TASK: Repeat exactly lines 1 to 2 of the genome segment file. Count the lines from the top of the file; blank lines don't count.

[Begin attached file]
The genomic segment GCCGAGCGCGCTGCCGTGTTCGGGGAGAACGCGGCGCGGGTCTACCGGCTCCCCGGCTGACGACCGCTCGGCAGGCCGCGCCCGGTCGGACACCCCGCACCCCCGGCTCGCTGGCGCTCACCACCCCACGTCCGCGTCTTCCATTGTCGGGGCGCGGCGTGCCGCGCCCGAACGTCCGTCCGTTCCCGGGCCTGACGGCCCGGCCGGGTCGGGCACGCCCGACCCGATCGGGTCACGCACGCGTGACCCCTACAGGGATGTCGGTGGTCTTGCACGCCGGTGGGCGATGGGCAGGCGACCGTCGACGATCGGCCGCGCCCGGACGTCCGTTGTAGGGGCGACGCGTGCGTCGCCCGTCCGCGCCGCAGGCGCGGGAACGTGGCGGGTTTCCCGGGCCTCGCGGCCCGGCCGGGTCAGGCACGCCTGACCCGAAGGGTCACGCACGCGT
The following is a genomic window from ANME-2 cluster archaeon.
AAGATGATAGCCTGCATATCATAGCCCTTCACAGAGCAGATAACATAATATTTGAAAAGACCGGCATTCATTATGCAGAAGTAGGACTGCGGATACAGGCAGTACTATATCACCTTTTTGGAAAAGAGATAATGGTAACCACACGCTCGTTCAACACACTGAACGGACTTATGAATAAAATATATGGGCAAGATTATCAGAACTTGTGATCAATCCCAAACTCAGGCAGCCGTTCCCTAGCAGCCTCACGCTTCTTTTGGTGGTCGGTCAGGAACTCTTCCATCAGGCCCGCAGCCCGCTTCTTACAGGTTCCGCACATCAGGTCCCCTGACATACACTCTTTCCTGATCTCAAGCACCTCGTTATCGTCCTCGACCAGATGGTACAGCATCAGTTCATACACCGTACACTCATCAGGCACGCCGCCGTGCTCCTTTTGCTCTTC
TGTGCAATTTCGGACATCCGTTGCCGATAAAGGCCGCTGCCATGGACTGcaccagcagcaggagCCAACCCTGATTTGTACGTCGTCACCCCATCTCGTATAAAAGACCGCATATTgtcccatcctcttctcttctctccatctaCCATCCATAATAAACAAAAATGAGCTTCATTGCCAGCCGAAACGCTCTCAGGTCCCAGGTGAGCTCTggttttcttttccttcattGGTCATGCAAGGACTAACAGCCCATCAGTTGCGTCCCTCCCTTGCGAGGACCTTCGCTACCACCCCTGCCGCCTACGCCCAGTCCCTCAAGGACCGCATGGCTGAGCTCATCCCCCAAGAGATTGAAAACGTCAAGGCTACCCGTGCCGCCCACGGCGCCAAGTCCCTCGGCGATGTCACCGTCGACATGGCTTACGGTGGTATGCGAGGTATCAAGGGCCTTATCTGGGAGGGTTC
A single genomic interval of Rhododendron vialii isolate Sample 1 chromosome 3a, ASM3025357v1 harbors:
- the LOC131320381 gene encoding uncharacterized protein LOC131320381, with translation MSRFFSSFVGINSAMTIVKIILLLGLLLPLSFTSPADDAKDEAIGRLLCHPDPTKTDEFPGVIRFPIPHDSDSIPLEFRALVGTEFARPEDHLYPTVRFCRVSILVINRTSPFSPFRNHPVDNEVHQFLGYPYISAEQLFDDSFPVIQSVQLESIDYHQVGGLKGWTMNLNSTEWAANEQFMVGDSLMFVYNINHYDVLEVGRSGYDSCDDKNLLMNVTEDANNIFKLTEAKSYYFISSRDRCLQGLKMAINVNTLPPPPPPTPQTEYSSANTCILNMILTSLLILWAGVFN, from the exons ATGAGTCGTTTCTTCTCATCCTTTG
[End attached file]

The genomic segment GCCGAGCGCGCTGCCGTGTTCGGGGAGAACGCGGCGCGGGTCTACCGGCTCCCCGGCTGACGACCGCTCGGCAGGCCGCGCCCGGTCGGACACCCCGCACCCCCGGCTCGCTGGCGCTCACCACCCCACGTCCGCGTCTTCCATTGTCGGGGCGCGGCGTGCCGCGCCCGAACGTCCGTCCGTTCCCGGGCCTGACGGCCCGGCCGGGTCGGGCACGCCCGACCCGATCGGGTCACGCACGCGTGACCCCTACAGGGATGTCGGTGGTCTTGCACGCCGGTGGGCGATGGGCAGGCGACCGTCGACGATCGGCCGCGCCCGGACGTCCGTTGTAGGGGCGACGCGTGCGTCGCCCGTCCGCGCCGCAGGCGCGGGAACGTGGCGGGTTTCCCGGGCCTCGCGGCCCGGCCGGGTCAGGCACGCCTGACCCGAAGGGTCACGCACGCGT
The following is a genomic window from ANME-2 cluster archaeon.